Hands-On Review: the LG V20 Smartphone


As technology goes, we live in a pretty wondrous time. Every month we seem to edge closer to a Star Trek-ian future, where the gizmos and gadgets of tomorrow occupy the hands and homes of today. Arguably, some of the best examples of this movement are our smartphones, which become more and more capable (and more indispensable) by the season.

But there are side effects to living in such a technologically advanced period. One such drawback is that it's getting harder and harder to be genuinely amazed by anything. This might be a wondrous age, but it's not exactly an age of wonder, which is why I was so thrilled to write about my experience with LG's newest flagship, the V20 smartphone. With it, LG accomplished what so few phones have recently been able to do: it took me by surprise.

LG V20 US996 64GB Smartphone

Design and Display

If the V20 was a car, it would definitely be on the showroom floor. That is to say, it looks stunning. The clean metal body and 3D Arc Glass display give it the kind of ultra-sleek look we've come to expect from our flagship devices. In designing the V20's body, LG used AL-6013 aluminum. If that doesn't mean anything to you, don't worry. Just know it's the same material used in certain aerospace and military applications, as well as other high-end smartphones (the Samsung Galaxy S6, for example). It's also part of the reason the V20 is so thin (only 7.6mm), yet feels remarkably durable.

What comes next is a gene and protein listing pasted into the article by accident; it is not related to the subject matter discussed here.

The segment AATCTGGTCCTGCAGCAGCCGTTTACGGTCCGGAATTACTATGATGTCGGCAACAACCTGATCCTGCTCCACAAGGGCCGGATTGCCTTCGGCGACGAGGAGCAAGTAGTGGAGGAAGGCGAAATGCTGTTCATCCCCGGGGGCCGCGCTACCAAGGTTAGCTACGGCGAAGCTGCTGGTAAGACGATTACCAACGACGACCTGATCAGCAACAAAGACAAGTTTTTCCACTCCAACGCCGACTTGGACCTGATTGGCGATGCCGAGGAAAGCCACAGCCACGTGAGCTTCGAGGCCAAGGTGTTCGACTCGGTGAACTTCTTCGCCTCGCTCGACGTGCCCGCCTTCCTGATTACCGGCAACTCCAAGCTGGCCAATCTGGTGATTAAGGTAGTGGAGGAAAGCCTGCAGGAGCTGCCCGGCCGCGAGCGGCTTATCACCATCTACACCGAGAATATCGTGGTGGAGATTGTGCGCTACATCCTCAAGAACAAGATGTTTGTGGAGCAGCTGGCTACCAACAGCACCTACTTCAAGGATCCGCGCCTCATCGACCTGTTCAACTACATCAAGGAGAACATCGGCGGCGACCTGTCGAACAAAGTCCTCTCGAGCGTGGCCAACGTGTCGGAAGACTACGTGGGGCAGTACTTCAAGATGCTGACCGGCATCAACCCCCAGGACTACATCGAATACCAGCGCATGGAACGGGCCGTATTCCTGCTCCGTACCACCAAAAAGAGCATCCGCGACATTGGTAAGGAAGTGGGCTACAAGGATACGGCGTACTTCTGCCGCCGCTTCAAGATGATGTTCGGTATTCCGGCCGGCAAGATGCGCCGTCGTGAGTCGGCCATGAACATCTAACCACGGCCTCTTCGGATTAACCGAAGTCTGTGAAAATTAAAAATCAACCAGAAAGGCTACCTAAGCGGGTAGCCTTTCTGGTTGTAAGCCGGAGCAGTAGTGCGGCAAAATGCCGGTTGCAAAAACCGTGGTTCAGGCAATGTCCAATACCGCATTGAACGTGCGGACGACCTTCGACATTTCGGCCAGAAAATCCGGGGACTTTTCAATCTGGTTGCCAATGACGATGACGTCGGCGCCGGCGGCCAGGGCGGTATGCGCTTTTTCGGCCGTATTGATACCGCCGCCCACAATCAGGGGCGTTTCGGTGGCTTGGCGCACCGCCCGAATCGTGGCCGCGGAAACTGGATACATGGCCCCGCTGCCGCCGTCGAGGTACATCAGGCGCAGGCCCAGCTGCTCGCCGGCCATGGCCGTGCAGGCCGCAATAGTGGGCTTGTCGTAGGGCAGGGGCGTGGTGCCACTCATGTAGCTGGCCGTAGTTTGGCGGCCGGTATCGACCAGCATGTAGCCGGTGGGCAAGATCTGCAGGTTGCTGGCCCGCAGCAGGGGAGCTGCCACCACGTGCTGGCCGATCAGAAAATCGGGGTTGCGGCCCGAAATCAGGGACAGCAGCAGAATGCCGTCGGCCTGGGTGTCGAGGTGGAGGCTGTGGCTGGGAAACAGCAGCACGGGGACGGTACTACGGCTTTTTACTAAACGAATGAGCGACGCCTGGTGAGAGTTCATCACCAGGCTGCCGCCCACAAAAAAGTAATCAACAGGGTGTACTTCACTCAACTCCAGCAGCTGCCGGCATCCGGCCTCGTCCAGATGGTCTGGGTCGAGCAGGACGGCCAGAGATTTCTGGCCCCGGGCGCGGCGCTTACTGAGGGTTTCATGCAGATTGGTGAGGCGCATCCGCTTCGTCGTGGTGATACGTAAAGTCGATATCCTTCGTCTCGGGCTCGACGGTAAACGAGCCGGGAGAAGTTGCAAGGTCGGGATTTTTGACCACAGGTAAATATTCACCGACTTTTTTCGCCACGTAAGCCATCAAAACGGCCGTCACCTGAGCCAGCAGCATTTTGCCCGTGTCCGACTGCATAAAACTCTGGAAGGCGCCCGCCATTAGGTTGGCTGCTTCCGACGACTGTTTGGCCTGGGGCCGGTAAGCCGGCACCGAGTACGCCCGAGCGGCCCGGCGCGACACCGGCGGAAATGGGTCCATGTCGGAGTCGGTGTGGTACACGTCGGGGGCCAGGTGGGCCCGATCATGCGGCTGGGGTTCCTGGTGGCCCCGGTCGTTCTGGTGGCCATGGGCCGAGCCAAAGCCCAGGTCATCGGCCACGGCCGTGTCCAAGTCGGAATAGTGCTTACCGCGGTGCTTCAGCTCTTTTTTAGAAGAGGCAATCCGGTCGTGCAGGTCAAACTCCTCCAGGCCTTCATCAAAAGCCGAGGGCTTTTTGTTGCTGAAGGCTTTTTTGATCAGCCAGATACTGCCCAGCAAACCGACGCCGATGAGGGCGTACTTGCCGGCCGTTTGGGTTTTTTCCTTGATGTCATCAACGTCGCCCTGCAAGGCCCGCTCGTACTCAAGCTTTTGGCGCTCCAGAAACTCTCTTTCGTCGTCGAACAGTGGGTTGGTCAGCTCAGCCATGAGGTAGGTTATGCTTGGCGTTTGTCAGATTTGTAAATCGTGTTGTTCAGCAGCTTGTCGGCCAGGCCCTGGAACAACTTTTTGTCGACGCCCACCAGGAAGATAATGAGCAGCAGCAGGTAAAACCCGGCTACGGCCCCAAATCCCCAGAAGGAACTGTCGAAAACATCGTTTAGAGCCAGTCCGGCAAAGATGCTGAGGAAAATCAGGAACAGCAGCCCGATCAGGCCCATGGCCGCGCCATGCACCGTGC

And speaking of durability, the V20 comes with a MIL-STD 810G shock-resistance rating, which means it's certified to withstand hard impacts and drops. Now, anyone who has shopped a smartphone case knows that terms like "military spec" and "ruggedized" get thrown around pretty loosely these days. However, without having performed a drop test (give it a minute—I'm clumsy), the V20 does feel like it could handle some serious impact. As opposed to my iPhone 6 Plus, which sans case, feels like I could crush it with my bare hand, the V20 feels sturdy and reliable, almost steel-like.